This piece from Ambrose Evans-Pritchard is about as hard-hitting an analysis of Cyprus as I have read and really makes an interesting introduction to this week’s Outside the Box. No messing around:
Capital controls have shattered the monetary unity of EMU. A Cypriot euro is no longer a core euro….
The complicity of EU authorities in the original plan to violate insured bank savings – halted only by the revolt of the Cypriot parliament – leaves the suspicion that they will steal anybody’s money if leaders of the creditor states think it is in their immediate interest to do so.
The IMF doesn’t get off easy here, either:
The IMF’s Christine Lagarde has given her blessing to the Troika deal, claiming that the package will restore Cyprus to full health, with public debt below 100pc of GDP by 2020.
Yet the Fund has already been through this charade in Greece, and her own staff discredited the doctrine behind EMU crisis measures. It has shown that the “fiscal multiplier” is three times higher than thought for the Club Med bloc. Austerity beyond the therapeutic dose is self-defeating.
I want to amplify Ambrose’s comments by excerpting from another piece, by my über-liberal friend Yves Smith over at Naked Capitalist (although she might characterise herself as mainstream reasonable). But we share a healthy scepticism of large banks.
As we say in Texas, it ain’t over till the fat lady sings. And that would be Italy, as Ambrose points out. (Which given the original intent of that quote and that Darrel Royal of the University of Texas (way back in the day) was referring to Opera Italiana, it is appropriate – in fact, we said it first!)
I have been spending a few moments here and there the last few days with my new granddaughter, Addison (and her parents). I’m now officially in a hotel room in Dallas for the duration until we can get the new place actually bought and construction done, which at best will be late summer; but I will be travelling a lot anyway the next three months, so it’s just another hotel room. I am using it as an opportunity to learn minimalist living.
But I am having to become acquainted with a new knowledge domain, that of architecture and design. If I was just looking at another fund or investment manager, I would feel pretty comfortable doing it on my own, but I clearly need help here and no shame in admitting it.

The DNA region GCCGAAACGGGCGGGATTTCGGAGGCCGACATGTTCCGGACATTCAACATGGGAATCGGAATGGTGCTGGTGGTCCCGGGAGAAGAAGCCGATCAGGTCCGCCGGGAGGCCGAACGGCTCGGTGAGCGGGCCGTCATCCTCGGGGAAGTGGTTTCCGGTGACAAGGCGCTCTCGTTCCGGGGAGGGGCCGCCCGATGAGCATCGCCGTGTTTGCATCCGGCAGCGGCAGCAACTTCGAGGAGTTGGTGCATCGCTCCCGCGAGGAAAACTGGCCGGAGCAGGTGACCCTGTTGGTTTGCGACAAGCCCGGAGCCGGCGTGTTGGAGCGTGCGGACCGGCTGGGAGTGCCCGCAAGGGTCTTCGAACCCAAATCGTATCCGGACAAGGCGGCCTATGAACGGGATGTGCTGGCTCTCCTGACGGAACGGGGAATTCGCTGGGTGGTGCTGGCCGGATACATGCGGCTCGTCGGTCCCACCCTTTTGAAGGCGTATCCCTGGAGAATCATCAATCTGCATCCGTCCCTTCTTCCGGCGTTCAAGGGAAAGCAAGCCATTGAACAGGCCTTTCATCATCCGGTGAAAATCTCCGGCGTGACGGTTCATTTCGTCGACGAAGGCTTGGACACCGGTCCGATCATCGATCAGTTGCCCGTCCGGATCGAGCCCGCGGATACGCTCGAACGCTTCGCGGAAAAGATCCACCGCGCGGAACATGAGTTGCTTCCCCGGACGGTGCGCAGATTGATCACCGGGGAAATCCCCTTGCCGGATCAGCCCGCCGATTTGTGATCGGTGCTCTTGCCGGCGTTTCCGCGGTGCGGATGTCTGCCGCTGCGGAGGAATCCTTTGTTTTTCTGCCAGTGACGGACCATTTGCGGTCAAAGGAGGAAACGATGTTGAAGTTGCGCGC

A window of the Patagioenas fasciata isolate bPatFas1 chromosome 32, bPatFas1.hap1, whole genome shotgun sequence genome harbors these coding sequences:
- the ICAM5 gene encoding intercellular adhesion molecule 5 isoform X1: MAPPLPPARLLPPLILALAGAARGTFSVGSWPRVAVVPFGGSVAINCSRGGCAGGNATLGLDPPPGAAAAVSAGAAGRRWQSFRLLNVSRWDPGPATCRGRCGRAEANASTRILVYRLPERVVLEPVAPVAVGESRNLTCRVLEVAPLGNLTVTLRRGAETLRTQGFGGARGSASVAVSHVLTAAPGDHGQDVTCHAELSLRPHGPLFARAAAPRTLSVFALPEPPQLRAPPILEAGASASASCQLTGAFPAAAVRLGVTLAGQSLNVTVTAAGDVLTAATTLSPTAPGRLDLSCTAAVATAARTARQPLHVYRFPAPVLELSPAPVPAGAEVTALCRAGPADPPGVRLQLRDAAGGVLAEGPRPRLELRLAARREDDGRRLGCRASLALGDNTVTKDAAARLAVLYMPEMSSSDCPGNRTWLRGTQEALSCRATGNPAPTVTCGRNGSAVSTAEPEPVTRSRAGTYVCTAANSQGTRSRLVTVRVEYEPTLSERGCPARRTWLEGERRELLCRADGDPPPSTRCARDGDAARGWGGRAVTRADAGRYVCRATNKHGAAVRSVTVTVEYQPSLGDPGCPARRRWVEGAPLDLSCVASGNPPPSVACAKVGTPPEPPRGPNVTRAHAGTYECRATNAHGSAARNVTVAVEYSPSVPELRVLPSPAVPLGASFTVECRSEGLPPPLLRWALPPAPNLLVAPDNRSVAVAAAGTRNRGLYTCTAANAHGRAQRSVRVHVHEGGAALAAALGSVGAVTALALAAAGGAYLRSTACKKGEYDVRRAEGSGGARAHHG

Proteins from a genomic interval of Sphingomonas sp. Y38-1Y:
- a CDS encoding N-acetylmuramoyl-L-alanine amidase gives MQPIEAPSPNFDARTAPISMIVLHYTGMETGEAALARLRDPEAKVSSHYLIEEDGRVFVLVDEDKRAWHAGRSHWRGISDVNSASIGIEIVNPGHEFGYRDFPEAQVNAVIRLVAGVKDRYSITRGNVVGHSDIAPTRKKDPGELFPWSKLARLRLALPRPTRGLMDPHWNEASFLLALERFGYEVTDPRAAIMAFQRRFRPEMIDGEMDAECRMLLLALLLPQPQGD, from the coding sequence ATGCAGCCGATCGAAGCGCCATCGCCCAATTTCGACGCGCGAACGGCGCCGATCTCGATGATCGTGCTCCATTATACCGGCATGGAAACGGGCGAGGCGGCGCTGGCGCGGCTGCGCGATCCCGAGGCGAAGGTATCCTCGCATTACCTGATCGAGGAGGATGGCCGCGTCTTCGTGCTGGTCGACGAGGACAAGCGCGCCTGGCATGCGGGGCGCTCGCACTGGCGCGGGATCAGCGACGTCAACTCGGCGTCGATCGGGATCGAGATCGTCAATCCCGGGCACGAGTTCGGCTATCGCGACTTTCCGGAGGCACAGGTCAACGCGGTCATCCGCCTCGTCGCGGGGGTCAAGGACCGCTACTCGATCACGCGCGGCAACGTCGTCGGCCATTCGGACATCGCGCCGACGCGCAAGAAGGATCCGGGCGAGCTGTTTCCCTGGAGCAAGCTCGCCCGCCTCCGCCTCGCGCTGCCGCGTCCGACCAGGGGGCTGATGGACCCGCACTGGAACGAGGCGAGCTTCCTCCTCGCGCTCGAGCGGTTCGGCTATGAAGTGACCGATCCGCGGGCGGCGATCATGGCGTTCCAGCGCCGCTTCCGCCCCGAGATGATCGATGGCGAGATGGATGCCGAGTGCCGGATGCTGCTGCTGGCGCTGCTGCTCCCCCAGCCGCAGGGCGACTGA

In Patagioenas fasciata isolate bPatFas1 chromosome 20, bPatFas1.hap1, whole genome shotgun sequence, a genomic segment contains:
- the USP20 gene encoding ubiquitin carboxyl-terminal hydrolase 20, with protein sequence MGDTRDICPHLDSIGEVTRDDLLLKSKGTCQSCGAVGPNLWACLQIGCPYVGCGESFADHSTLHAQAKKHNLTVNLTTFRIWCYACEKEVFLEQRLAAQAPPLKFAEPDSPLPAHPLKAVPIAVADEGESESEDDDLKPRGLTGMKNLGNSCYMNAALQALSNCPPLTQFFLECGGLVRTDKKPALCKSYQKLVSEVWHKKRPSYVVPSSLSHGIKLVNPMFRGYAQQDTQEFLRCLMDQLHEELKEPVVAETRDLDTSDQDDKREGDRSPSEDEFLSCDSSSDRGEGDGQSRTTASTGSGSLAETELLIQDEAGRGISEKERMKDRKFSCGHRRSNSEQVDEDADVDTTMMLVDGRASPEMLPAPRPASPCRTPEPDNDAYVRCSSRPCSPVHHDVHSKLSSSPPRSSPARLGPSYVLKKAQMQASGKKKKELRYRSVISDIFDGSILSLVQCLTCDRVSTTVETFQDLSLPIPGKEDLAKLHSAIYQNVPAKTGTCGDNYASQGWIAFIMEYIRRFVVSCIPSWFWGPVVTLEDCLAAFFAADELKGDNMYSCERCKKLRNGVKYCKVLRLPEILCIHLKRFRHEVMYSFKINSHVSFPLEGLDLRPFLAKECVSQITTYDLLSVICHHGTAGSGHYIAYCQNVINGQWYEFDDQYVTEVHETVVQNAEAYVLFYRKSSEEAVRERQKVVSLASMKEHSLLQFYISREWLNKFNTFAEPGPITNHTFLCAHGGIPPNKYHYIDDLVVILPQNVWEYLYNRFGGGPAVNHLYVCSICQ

Many of you may be in a similar boat when it comes to investing. You can leave it to the professionals entirely, but then you get the results that they design and not maybe what you really want. It works a lot better if you spend some time getting familiar with the rules and communicating your objectives.
Most of you would not think (or your wives would not!) of building a home without a great deal of input. Someone has to learn that language if you want to have something that really works for your situation and budget.
The same is true of investing. It is a knowledge domain that is unfamiliar to many, but it is critical to your future happiness. You really do need to get the basics down. The more you learn the better off you will be. And using professionals is important – unless you are going to spend a whole lot of time learning the rules and the tricks. In fact, it takes more than a minor investment of time and effort just to develop adequate skill to be able to pick the right professionals. Not all investment “designers” are the same level of expertise or appropriate for what you want and need.
I did a lot of construction as a young man and can understand the basics even today. But I was never skilled enough to do finish work or design. We will see if I can learn enough to pick the right team in short order! Thankfully, most of you have more time to choose investment professionals.
Have a great Easter weekend. I see more family coming my way and maybe Mavericks and Stars games in our future.
Your can’t believe what everything costs analyst,
John Mauldin, Editor
Outside the Box
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